Those of us that grew up watching Gone with the Wind thought the scene with Scarlett O'Hara getting her corset tightened was a document of an age long gone. People would never again subject themselves to that kind of punishment for beauty. But, remarkably, corsets have made a comeback.
A combination of Goth, Steampunk, and vampire chic has brought vintage clothing styles back into fashion in a very big way, and new high-tech materials have made shapewear more flexible than ever. Many women who might never have imagined it a few years ago are seriously looking at corsets. So, what is the best way for women to achieve a curvy figure, plastic surgery or a corset?
At first glance, the corset seems like the clear favorite. Surgery does have risks, but a corset is just a piece of clothing, right? And it promises to do many things at once: push up the breasts, slim the waist and even upper hips, and accentuate the buttocks. However, it's important to remember that a corset does have limits. First, many women find they do need an assistant to get maximum benefit out of a corset. Plus, a corset only works with what you have, and all that you have has to go somewhere. It can give you full, round cleavage, but often at the cost of projection. And, unless you have no fat in your upper back, you may find large bra rolls unfortunately come along with your slender waist. And don't forget that corsets have risks, too. Women have cracked ribs and passed out from oxygen shortage wearing corsets.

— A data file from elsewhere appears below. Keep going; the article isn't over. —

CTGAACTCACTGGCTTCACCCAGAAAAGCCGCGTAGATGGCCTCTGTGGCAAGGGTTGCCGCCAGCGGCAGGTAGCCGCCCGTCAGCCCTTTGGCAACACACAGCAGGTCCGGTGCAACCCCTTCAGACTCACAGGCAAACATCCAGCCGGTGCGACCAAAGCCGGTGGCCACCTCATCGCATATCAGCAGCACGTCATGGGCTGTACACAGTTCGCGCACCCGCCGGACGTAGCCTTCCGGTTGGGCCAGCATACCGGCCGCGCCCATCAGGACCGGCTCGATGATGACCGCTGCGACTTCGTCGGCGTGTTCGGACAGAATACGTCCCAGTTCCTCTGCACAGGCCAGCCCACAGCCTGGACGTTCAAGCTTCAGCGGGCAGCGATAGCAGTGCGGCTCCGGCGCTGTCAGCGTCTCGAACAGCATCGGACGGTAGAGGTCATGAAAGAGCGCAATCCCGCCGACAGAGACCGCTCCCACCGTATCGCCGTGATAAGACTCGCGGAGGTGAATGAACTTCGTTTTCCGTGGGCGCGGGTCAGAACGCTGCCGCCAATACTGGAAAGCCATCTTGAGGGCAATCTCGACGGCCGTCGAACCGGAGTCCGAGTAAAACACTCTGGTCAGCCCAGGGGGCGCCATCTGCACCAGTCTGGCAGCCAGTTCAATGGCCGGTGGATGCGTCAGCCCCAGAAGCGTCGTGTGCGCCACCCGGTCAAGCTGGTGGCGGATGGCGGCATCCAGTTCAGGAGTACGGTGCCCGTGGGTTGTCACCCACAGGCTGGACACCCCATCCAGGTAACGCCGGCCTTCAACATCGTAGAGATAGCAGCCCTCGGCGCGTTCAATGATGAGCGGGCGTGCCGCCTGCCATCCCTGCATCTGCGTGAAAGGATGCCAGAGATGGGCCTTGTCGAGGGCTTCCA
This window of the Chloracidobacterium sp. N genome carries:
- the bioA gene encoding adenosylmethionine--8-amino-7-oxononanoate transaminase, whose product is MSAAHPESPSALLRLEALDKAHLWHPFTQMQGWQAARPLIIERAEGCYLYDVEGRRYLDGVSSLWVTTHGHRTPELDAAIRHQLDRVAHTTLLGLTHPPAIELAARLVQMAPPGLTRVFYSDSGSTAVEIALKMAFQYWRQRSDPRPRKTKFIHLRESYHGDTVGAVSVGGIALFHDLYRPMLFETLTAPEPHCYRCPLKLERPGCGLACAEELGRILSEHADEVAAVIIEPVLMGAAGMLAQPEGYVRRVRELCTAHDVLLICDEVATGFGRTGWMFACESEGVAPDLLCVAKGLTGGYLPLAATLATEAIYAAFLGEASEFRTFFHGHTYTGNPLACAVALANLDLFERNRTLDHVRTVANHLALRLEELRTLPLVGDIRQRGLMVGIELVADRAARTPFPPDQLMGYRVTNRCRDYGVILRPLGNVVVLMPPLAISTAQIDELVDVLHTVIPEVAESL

As with exercise, this isn't really an either/or proposition. In many cases plastic surgery and corsets can be complementary ways to help you achieve the look you desire. The bra rolls induced by corsets can be addressed with liposuction of the upper back. And liposuction, possibly in combination with a tummy tuck, can slim down your figure so you can achieve the same look with less crowding in the corset. That means you may actually be able to get into the corset on your own, breath while you're in it, and reduce the risk of doing yourself serious physical harm.